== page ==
From National Review, From Woke to Broke by Matthew Continetti:
The federal government can put Social Security and Medicare on the credit card for as long as demand for U.S. Treasuries is high. States and municipalities don’t have that luxury. There is an upper bound to what even the most progressive mayors and governors can grant the lobbies that mobilize voters for their campaigns. But it’s a glass ceiling. Public sector unions are eager to break it.
The contradictions of progressivism generate crises of affordability and governance. But the political class suffers few consequences. Chicago, New York, and California remain Democratic strongholds. What scattered opposition exists is internal to the political machine. On rare occasions parts of the coalition splinter from the whole and are able to defeat radical measures. Think of Bill de Blasio’s stalled plans to cancel entrance exams for New York City’s magnet schools. For the most part, though, the Democrats’ hold on power continues. It’s one monopoly progressives don’t seem to mind.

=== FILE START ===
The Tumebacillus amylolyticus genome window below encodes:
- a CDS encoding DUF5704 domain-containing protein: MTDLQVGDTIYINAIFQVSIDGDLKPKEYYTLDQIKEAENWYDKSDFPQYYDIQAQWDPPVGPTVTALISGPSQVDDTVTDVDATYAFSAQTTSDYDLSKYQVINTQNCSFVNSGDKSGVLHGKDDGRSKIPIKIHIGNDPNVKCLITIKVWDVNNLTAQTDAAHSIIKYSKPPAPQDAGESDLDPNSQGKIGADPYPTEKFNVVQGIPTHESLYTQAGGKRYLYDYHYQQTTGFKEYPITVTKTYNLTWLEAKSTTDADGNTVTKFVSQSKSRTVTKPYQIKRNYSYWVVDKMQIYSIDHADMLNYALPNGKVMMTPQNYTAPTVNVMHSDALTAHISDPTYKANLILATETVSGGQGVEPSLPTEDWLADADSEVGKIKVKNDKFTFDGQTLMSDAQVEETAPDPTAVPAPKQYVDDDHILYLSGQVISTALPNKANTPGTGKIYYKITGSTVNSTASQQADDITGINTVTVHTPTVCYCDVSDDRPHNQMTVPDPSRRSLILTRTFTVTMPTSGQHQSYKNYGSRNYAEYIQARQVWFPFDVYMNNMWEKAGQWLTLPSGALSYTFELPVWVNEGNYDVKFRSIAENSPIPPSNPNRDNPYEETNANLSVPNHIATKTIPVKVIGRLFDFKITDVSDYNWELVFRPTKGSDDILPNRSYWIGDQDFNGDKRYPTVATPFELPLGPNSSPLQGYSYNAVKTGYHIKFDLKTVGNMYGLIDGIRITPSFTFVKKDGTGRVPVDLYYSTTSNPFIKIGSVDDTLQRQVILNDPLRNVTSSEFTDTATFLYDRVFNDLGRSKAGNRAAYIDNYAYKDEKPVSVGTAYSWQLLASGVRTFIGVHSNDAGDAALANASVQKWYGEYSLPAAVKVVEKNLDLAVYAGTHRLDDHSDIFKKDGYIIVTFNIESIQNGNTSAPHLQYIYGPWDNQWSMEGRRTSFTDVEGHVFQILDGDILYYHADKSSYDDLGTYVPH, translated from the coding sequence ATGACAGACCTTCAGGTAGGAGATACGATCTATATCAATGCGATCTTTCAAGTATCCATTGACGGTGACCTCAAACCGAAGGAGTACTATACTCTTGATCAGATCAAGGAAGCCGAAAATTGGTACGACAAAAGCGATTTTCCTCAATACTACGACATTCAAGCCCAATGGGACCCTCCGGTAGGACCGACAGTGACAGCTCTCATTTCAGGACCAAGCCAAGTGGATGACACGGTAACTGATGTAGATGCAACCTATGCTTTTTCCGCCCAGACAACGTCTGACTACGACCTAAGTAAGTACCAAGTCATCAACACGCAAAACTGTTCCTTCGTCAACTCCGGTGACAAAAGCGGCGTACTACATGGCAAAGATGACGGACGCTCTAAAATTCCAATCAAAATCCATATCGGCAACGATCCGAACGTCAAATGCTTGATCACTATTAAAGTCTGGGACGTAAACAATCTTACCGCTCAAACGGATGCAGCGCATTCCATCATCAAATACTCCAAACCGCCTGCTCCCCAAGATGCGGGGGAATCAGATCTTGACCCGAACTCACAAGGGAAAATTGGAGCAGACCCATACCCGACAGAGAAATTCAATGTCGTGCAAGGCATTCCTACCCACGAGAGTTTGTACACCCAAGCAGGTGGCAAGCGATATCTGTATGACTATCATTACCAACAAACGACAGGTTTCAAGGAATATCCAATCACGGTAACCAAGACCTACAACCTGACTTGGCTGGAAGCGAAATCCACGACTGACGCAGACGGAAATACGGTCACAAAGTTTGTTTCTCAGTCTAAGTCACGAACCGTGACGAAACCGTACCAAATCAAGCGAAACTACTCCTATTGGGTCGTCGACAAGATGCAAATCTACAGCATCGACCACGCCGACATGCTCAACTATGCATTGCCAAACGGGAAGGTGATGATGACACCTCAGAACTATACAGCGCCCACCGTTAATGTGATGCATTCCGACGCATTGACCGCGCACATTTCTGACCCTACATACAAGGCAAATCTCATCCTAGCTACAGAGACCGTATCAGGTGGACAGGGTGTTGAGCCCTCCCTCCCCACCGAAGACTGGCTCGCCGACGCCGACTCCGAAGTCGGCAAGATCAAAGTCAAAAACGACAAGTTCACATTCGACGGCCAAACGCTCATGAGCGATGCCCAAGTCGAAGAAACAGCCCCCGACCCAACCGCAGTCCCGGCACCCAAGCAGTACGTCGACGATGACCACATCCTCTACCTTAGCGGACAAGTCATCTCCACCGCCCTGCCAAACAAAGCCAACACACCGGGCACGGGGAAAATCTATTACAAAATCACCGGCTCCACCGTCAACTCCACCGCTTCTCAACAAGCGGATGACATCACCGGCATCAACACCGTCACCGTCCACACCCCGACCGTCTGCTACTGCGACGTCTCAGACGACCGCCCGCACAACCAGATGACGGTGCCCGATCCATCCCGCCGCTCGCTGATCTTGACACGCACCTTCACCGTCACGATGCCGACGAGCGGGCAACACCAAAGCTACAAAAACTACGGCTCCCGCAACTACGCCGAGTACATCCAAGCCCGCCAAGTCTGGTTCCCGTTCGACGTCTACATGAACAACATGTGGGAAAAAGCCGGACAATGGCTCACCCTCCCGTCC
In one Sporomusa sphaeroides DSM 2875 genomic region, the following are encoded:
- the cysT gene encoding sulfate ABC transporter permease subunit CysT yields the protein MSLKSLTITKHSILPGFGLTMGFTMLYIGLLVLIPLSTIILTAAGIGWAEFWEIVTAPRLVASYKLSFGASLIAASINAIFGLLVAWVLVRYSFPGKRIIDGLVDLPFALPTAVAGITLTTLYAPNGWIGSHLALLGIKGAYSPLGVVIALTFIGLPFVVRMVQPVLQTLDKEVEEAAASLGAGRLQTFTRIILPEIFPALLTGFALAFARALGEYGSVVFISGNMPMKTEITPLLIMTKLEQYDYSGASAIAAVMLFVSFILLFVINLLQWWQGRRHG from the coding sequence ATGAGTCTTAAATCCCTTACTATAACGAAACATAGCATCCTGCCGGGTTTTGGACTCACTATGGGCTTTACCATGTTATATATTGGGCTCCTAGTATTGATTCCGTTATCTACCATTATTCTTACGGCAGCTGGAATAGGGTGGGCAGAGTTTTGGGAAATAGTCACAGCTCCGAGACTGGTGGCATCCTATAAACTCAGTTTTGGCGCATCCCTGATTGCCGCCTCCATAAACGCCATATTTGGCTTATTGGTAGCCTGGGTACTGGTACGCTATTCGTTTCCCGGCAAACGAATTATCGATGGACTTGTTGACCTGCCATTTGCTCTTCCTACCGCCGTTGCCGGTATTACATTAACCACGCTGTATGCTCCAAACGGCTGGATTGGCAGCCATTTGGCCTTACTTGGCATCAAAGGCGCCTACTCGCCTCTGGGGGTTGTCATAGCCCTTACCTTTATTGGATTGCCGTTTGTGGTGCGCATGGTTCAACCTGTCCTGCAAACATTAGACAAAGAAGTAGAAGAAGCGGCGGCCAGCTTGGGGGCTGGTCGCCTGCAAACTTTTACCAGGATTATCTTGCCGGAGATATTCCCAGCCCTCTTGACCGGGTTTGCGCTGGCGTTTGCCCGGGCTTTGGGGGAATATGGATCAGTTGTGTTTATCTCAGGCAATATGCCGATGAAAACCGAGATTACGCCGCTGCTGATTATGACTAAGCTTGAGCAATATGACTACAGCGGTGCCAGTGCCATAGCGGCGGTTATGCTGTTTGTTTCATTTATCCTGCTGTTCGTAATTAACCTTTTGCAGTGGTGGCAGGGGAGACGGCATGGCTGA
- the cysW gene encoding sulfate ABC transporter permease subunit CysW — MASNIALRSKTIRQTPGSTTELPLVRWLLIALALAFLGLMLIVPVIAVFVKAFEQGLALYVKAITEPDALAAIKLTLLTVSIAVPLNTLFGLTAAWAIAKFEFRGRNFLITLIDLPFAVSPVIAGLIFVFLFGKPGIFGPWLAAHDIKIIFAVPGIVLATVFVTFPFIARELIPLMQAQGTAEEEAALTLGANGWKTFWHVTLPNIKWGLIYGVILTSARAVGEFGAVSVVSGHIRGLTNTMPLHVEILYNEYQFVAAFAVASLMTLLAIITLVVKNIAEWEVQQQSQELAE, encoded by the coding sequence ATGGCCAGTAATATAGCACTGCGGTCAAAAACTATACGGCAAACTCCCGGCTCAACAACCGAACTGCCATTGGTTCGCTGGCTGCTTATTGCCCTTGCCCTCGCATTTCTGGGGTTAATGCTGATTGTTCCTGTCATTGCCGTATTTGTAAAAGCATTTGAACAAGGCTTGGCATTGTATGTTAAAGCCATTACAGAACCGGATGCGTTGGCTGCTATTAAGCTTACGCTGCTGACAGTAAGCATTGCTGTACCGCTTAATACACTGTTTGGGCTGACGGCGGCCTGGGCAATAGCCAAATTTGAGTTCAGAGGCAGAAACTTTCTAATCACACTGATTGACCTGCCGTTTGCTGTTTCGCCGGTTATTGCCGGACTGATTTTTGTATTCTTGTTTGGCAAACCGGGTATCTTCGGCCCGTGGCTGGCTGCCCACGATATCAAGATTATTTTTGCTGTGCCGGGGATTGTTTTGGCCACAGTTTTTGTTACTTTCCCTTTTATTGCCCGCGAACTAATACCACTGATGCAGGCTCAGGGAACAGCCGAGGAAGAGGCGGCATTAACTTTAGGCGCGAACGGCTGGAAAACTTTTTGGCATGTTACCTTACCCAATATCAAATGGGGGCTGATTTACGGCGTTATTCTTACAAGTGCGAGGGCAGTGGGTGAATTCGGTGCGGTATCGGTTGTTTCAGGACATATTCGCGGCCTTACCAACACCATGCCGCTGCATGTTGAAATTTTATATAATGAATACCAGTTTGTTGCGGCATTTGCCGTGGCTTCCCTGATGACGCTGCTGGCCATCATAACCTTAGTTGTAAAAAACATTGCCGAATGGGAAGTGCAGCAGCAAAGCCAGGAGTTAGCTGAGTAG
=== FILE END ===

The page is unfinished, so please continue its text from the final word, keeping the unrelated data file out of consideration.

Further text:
Are the voters in these communities merely complacent? Are they so content with the patchwork of benefits and status the jerry-rigged welfare state provides that they tolerate dysfunction? Or is the partisan alternative so appalling they won’t even consider it?
Perhaps this is why many blue states have Republican governors. Without the monetary tools of the federal government the states must face the limits of progressivism.